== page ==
After a damaging earthquake in 2012, and the poor performance of some of the confined masonry there, the earthquake engineering association of Guatemala (AGIES) has undertaken the development of guidelines for confined masonry construction.
Confined masonry has shown satisfactory earthquake-resistant behavior for minor construction, even if done in an empirical way. The good record includes satisfactory performance during the high-intensity 1976 Motagua earthquake and during medium-intensity events such as Cuilapa in 2011, Pochuta in 1991 and Uspantán in 1985 and during the recent November 7, 2012 seismic event, except, of course, when materials are of poor quality or the wall layout is very deficient.
Problems arise when the system is abused by builders due to their unfamiliarity with both the limitations of the system and the materials that compose it. The problem is compounded when the municipalities, who are autonomous and the only ones with the power to regulate construction in their counties, do not exercise any control or enforce restrictions to builders and owners of construction projects.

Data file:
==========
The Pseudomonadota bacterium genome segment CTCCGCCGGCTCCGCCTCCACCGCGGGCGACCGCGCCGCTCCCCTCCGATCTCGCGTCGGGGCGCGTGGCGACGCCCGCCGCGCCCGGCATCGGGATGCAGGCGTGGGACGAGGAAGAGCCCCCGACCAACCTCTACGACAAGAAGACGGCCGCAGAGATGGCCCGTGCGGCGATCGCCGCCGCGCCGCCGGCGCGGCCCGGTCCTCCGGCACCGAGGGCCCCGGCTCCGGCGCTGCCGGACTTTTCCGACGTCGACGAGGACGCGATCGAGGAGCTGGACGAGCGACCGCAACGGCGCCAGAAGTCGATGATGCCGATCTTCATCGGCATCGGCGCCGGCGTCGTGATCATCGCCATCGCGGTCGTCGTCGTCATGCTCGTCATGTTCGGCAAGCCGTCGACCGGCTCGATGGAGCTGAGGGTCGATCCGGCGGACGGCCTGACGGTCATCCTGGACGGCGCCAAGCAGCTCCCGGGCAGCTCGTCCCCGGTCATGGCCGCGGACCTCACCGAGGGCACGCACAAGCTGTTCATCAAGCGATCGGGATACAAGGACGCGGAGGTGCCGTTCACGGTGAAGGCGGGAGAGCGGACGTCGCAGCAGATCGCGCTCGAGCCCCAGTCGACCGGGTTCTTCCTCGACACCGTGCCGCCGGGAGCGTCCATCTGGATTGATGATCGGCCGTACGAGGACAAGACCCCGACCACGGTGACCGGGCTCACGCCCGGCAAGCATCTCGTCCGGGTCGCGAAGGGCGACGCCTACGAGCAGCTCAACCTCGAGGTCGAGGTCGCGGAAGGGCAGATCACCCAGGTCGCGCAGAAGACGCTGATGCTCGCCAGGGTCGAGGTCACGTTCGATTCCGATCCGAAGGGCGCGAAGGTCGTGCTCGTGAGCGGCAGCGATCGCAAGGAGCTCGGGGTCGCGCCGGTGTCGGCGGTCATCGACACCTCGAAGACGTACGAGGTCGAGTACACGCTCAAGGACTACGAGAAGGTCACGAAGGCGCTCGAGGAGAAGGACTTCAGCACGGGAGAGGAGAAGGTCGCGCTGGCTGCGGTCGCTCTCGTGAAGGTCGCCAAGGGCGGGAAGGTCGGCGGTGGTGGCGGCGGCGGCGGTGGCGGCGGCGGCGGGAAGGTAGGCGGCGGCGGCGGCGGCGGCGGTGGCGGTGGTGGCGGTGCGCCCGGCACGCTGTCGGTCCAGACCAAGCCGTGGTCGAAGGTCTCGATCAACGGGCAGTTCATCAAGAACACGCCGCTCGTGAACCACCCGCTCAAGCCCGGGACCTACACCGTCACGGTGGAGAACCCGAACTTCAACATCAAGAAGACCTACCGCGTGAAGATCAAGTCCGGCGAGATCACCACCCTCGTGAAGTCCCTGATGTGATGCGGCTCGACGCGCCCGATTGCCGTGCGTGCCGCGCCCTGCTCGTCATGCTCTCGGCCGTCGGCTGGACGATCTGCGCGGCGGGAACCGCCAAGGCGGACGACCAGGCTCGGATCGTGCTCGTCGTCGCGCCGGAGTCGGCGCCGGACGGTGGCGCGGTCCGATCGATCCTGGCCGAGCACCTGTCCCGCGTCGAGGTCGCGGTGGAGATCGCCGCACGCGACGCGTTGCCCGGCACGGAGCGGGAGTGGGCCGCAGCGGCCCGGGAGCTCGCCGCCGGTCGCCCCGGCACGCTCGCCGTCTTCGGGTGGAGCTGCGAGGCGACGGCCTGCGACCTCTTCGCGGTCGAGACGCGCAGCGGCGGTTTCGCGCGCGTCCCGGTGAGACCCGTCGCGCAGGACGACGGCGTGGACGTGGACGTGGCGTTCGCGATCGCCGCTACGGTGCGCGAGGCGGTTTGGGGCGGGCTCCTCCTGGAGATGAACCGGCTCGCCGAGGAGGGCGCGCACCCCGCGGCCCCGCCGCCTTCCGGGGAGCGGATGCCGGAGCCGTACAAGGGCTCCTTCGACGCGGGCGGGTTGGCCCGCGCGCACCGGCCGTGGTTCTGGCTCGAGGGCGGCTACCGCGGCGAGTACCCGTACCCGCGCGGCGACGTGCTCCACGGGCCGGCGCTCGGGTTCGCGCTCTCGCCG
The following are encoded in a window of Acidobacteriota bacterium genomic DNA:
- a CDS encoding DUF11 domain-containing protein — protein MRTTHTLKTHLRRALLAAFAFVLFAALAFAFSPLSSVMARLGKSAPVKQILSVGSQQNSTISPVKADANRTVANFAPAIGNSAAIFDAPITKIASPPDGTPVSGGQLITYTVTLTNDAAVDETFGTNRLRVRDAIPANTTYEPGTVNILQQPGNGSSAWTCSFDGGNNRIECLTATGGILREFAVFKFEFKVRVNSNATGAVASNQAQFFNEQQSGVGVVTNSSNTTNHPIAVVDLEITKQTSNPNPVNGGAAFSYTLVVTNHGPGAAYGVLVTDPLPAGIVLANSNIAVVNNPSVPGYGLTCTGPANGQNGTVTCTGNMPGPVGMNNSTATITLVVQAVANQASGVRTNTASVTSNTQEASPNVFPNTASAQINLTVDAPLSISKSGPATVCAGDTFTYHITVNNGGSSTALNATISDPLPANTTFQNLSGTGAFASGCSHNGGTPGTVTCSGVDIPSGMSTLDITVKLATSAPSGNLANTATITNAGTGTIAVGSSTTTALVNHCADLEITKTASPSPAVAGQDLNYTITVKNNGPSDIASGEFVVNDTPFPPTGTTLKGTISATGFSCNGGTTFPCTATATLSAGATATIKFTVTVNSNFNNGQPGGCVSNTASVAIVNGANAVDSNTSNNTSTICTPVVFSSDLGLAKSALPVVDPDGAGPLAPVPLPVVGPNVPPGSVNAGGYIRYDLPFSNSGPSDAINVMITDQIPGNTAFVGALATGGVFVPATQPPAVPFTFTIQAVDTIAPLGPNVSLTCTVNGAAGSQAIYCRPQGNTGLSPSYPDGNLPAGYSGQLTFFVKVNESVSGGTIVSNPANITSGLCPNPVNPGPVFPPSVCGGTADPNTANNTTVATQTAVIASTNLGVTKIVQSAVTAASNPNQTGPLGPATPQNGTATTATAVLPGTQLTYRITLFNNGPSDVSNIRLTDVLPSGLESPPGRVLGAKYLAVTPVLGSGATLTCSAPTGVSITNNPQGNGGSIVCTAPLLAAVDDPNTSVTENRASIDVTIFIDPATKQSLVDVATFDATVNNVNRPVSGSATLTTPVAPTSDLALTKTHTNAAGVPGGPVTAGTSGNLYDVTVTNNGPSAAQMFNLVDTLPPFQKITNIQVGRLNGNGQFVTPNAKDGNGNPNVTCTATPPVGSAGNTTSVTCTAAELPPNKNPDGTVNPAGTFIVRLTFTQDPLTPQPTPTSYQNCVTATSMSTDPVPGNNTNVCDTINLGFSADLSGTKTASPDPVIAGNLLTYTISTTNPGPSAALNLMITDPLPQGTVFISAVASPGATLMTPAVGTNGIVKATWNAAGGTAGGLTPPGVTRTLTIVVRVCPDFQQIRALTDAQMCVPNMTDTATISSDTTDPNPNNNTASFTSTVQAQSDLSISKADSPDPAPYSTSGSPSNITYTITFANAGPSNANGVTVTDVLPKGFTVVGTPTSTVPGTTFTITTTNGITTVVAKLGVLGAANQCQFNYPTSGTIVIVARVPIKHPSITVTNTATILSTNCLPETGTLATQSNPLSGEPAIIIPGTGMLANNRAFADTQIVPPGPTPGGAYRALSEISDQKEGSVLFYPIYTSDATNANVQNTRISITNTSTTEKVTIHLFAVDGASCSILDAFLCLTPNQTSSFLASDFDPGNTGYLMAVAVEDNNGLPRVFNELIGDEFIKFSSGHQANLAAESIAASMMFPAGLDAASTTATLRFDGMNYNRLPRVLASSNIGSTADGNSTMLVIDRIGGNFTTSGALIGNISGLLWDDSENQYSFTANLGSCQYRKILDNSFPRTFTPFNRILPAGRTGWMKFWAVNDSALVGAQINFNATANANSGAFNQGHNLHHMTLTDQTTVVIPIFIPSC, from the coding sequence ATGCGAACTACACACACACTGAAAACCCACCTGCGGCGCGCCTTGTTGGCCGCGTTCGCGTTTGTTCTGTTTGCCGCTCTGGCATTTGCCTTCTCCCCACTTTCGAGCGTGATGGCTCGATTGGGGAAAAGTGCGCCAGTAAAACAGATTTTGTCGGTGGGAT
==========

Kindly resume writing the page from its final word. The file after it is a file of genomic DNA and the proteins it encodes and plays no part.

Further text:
More details on performance in the 2012 earthquake are available here.
Codes and Standards
AGIES is currently developing technical guidelines and model codes with simplified provisions, specifically targeted at Maestros de Obra and municipalities. In parallel, they are revising the masonry code provisions for engineers and architects.
The process of making a concrete block described in this video:
World Housing Encyclopedia Reports: